Photographed at the Van Camp House in Port Sanilac, this unlikely floral tribute adds a wonderful touch of rural flavor to the restaurant's front lawn.

The tractor has the name of Grant Geiger of Bischer Farms, Ruth, Michigan, painted on the chassis. I'm sure that there is a story to Grant's tractor and how it got on Andy and Pam Fabian's restaurant's front lawn, but I didn't ask about that tale when we had dinner there this week.

So, we will have to return for another photo and storytelling session with Chef Andy. Oh, and we'll have dinner, too.

Copyright 2013
Wanda Hayes Eichler

Thursday, August 8, 2013

Looking Back: Tiger Memorabilia

I don't have a lot of Tiger goodies saved up, but just take a look at these pocket schedules. There's Carlos Guillen and Dimitri Young and, yes, that's Jeremy Bonderman, all of them on the front cover of Tiger schedules.

I do believe that Mr. Guillen and Mr. Young are retired from baseball.

Last night, though, Tiger fans were SO glad to see Mr. Bonderman back in a Tigers uniform and back in the bullpen as he held the Cleveland Indians in three scoreless innings in an extra innings game. Commentator Dan Dickerson tweeted later that "Bonderman stole the show."

Ah yes, baseball has lots and lots of serendipity. Welcome back, Jeremy. We are mighty glad to see you!

Copyright 2013
Wanda Hayes Eichler

Wednesday, August 7, 2013

Chevy Volt Sunset

I had to make a run into the Detroit suburbs today so that meant that on the return I was driving along the Lake Huron coastline right about sunset. I pulled off at one of the M-25 roadside parks along the shore just south of Forestville, Michigan.

The clouds were billowing gray and white and silver. A rainbow danced in and out, depending on the angle of the light. Lake Huron's waters were marbled in shades of blue and gray from the cloud reflections.

In all of that fantastic light I got the thought, "Gee, the Chevy Volt hasn't been on the blog for several months. Wonder what it would look like in the sunset hour?" So, dear readers, here's the result. My over 37,000-mile-2012-Made-in-Michigan Chevy Volt, glowing in the magic hour at sunset.

Now that's Pure Michigan!

Copyright 2013
Wanda Hayes Eichler

Tuesday, August 6, 2013

Crop Duster

I spotted a crop duster working over a corn field south of Port Hope on my way home from golf in Port Austin on Tuesday. It was a a few minutes before sunset and this guy must have been hoping to get done before he couldn't see where he was dusting.

The plane, a biplane, was a taildragger and it was a thrill to watch how close it came to the tassels on the corn. The plane swooped up at the end of the field, after spraying the corn, and then came around to dive into yet another low, graceful pass over the field.

I was in the right place at the right time to get some photos, but was too dull after an afternoon of golf to get the settings any better for sharper photos. Anyway, it was fun to see the very acrobatic plane at work.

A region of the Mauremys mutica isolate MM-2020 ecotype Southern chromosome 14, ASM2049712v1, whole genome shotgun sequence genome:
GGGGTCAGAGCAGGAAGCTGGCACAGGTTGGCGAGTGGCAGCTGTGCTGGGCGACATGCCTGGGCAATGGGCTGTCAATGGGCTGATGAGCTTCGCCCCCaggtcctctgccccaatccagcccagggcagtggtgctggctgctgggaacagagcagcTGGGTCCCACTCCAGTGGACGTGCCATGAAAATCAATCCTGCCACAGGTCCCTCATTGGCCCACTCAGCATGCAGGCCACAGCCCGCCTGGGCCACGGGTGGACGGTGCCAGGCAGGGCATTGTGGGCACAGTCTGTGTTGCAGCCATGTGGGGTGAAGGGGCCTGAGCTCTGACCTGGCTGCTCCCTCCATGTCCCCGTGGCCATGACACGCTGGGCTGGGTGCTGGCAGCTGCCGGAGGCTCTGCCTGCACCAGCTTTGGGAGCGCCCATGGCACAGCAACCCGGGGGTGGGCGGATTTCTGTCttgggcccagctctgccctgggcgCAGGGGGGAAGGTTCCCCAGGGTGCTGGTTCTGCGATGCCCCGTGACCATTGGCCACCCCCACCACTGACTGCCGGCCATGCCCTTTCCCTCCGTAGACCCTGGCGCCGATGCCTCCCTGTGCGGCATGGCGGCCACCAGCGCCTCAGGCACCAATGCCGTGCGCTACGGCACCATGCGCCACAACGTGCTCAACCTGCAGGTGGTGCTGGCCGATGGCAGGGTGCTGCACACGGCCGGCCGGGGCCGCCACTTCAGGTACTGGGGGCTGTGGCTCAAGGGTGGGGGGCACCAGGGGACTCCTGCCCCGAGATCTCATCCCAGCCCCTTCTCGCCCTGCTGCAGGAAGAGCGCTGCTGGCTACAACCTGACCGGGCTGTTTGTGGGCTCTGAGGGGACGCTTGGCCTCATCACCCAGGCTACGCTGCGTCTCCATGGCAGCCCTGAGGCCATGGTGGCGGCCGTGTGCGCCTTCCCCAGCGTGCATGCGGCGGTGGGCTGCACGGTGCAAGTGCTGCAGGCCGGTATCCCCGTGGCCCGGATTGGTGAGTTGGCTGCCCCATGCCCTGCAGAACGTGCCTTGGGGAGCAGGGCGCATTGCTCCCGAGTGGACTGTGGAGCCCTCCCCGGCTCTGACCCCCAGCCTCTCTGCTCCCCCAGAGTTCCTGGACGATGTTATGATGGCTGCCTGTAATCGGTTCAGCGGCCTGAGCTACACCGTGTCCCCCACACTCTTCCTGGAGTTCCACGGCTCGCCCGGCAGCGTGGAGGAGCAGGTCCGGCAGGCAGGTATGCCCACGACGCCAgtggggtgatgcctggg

Copyright 2013
Wanda Hayes Eichler

Monday, August 5, 2013

August Baseball

I have not been glued to the television broadcasts of Detroit Tiger games this summer like I have done in other years. After losing my Dad in May, this has been a summer of gardens and golf and quiet times for reading and knitting and doing art.

But I couldn't help but tune in the game tonight as the Tigers took on the Tribe in Cleveland. My friend Desert Jim has a bet going with his friend Idaho Jer. Jerry says that the Tribe, under the management of Terry Francona, will be a big force in the American League Central.

Jim and I are Tiger fans, so, at the start of the season, we disagreed. Jim agreed to a bet with Jer. I don't make bets (life is risky enough without going out on a limb here and there) but I definitely would be in the ballpark with Jim on this one.

So tonight Alex Avila had a great home run in the 9th inning and the Tigers won, putting them four games ahead of Francona's Cleveland Indians. What joy, especially coming on the day when Major League Baseball finally announced suspensions of players due to the performance enhancing drug issue.

I took a moment to dig out my last year's journal and discovered that one year ago today, on August 5, 2012, the Tigers beat the Indians 10-8 in the 10th inning with a walk-off home run by Miguel Cabrera. That one I remember since we were at Comerica Park in Detroit and got to see Cabrera's expertise as he was on his way to the Triple Crown.

My husband Ed always says that when you are at the ballpark and the game is getting long, you should tough it out because something really cool can happen. One year ago, it was the tenth inning that was getting long until the Tigers and Cabrera ended the game with gusto.

The Tigers play three more games in Cleveland and winning all of them would put them seven games up in the American League Central.

Ah, August baseball! I hope Idaho Jer is watching!

Copyright 2013
Wanda Hayes Eichler

Sunday, August 4, 2013

Geranium Nut

I've been kind of a geranium nut this summer. There are red geraniums in big planters and little pots at the doorways to our house. Thanks to MiracleGro, I have teased blossoms from last year's pink geraniums, including the tenacious geranium which just doesn't want to quit.